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Second bill to 'tighten' aviation training introducedSecond bill to 'tighten' aviation training introduced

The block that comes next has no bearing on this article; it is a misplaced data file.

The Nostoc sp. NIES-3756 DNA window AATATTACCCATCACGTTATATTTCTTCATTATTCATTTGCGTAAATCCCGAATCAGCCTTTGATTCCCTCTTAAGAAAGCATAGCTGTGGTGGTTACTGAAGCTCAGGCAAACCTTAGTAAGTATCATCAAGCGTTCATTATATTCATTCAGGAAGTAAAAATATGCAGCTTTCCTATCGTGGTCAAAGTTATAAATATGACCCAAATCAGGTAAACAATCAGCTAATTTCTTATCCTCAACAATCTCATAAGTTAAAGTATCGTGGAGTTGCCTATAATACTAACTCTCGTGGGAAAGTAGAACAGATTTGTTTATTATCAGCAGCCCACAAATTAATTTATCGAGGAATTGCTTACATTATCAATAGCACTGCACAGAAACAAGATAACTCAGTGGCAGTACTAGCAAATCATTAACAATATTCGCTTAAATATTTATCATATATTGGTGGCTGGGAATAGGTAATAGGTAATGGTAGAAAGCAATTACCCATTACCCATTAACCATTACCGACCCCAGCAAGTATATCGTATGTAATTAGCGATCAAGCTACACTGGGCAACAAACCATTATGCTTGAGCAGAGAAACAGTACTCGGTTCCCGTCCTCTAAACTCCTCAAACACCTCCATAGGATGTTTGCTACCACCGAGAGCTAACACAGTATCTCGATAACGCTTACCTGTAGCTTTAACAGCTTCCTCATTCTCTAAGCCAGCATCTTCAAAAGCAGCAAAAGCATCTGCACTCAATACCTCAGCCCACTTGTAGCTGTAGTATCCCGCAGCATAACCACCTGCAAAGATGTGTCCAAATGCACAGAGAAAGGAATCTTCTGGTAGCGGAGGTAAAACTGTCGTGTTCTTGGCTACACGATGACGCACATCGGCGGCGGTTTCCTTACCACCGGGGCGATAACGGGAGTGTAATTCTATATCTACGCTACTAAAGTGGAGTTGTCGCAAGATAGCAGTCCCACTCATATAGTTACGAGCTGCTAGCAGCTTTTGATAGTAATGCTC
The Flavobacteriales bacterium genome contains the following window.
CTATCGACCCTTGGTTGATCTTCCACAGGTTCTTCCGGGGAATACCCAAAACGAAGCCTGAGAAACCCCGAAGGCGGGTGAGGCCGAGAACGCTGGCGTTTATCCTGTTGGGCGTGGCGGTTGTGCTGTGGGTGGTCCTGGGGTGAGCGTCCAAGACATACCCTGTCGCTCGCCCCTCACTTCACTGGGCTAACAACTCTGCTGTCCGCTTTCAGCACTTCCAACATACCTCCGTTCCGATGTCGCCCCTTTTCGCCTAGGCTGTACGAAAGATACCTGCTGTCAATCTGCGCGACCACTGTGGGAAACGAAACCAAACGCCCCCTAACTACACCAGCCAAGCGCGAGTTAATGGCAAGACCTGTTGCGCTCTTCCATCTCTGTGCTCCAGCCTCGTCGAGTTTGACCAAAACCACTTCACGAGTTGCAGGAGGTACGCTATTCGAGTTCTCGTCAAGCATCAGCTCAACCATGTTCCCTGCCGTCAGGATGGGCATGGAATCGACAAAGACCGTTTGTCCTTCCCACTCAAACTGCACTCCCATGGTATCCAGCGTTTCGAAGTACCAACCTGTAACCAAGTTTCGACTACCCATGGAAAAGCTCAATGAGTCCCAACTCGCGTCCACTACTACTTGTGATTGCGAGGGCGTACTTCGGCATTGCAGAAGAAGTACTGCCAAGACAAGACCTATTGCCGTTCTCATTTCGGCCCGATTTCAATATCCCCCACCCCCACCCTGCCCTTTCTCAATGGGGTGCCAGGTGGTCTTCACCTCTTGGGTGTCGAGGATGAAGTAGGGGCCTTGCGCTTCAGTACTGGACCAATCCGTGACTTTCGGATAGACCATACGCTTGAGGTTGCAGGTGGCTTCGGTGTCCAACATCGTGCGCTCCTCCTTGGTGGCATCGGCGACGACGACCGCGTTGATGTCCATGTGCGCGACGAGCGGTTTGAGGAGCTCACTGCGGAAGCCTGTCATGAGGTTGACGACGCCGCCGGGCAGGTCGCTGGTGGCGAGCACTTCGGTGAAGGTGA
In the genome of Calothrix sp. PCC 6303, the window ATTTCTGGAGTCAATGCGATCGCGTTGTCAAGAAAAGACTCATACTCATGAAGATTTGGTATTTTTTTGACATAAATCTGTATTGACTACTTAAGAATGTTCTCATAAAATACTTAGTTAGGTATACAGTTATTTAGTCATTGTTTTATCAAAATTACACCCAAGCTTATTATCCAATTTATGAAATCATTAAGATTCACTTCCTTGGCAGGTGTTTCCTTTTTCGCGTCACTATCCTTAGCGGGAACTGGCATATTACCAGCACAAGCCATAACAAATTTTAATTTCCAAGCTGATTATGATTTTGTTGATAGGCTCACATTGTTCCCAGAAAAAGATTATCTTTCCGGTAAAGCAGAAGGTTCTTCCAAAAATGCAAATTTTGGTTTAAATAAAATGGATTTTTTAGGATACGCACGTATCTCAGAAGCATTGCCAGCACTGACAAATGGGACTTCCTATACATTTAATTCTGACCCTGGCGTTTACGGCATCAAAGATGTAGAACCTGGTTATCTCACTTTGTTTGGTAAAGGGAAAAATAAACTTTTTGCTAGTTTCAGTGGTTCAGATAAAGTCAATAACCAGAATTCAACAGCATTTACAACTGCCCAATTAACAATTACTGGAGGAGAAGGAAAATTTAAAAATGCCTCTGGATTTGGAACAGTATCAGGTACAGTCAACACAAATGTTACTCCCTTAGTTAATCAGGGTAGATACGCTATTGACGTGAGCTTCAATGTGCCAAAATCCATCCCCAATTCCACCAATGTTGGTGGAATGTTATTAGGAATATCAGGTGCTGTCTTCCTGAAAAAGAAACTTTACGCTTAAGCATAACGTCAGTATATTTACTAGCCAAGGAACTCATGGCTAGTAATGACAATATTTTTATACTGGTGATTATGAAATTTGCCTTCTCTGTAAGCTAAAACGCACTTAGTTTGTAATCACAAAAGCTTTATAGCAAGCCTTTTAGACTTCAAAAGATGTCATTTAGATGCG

The second of what will no doubt be many bills addressing aviation security was introduced today in the House of Representatives by Mr. Castle (R-Del.). Representative Castle's bill, H.R.2957, would require flight students to pay for a criminal background check before taking lessons while capping the amount at $100 per student. The information gathered in this check is to be reviewed by the CIA and FBI. This bill is similar to that introduced on September 21 by Representative Ander Crenshaw, H.R.2932. However, AOPA maintains that it was the failure of these very government agencies already tasked with checking the backgrounds of people entering the United States that permitted the terrorists' entrance into the country. In a letter to Representative Ander Crenshaw (R-Fla.), AOPA President Phil Boyer wrote that AOPA "would be pleased to work with you on proposals to enhance the procedures of the government agencies that allowed terrorists to enter the country and enroll in flight training," but he warned that the legislation as written would penalize "an entire industry that has no direct responsibility for who is allowed to enter the country...the financial burden of a background check will cause many of those with an interest in learning to fly to simply not try at all." [See also Rep. Ander Crenshaw's letter to Congress and AOPA President Phil Boyer's responses to Rep. Crenshaw and Rep. Castle.]

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